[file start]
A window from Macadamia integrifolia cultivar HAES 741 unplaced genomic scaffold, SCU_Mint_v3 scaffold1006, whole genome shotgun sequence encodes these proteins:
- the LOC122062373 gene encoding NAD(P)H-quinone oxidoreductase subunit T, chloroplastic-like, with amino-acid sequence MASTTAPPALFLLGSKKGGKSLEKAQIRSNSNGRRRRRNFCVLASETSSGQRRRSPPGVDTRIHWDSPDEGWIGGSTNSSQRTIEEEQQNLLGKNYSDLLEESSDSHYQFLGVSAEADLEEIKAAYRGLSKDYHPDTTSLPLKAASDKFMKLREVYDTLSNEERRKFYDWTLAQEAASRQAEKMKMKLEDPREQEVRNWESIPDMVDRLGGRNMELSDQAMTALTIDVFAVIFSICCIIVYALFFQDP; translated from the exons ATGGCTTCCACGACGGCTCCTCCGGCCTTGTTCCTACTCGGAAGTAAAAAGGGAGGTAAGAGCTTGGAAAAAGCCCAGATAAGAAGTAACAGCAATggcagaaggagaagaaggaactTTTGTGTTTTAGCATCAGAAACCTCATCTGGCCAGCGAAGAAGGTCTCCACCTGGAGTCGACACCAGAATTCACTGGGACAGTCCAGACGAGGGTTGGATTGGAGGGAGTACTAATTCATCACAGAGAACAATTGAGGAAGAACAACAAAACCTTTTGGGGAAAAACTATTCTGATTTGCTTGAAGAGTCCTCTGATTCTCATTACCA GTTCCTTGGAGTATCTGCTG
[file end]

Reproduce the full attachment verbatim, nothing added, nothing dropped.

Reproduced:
A window from Macadamia integrifolia cultivar HAES 741 unplaced genomic scaffold, SCU_Mint_v3 scaffold1006, whole genome shotgun sequence encodes these proteins:
- the LOC122062373 gene encoding NAD(P)H-quinone oxidoreductase subunit T, chloroplastic-like, with amino-acid sequence MASTTAPPALFLLGSKKGGKSLEKAQIRSNSNGRRRRRNFCVLASETSSGQRRRSPPGVDTRIHWDSPDEGWIGGSTNSSQRTIEEEQQNLLGKNYSDLLEESSDSHYQFLGVSAEADLEEIKAAYRGLSKDYHPDTTSLPLKAASDKFMKLREVYDTLSNEERRKFYDWTLAQEAASRQAEKMKMKLEDPREQEVRNWESIPDMVDRLGGRNMELSDQAMTALTIDVFAVIFSICCIIVYALFFQDP; translated from the exons ATGGCTTCCACGACGGCTCCTCCGGCCTTGTTCCTACTCGGAAGTAAAAAGGGAGGTAAGAGCTTGGAAAAAGCCCAGATAAGAAGTAACAGCAATggcagaaggagaagaaggaactTTTGTGTTTTAGCATCAGAAACCTCATCTGGCCAGCGAAGAAGGTCTCCACCTGGAGTCGACACCAGAATTCACTGGGACAGTCCAGACGAGGGTTGGATTGGAGGGAGTACTAATTCATCACAGAGAACAATTGAGGAAGAACAACAAAACCTTTTGGGGAAAAACTATTCTGATTTGCTTGAAGAGTCCTCTGATTCTCATTACCA GTTCCTTGGAGTATCTGCTG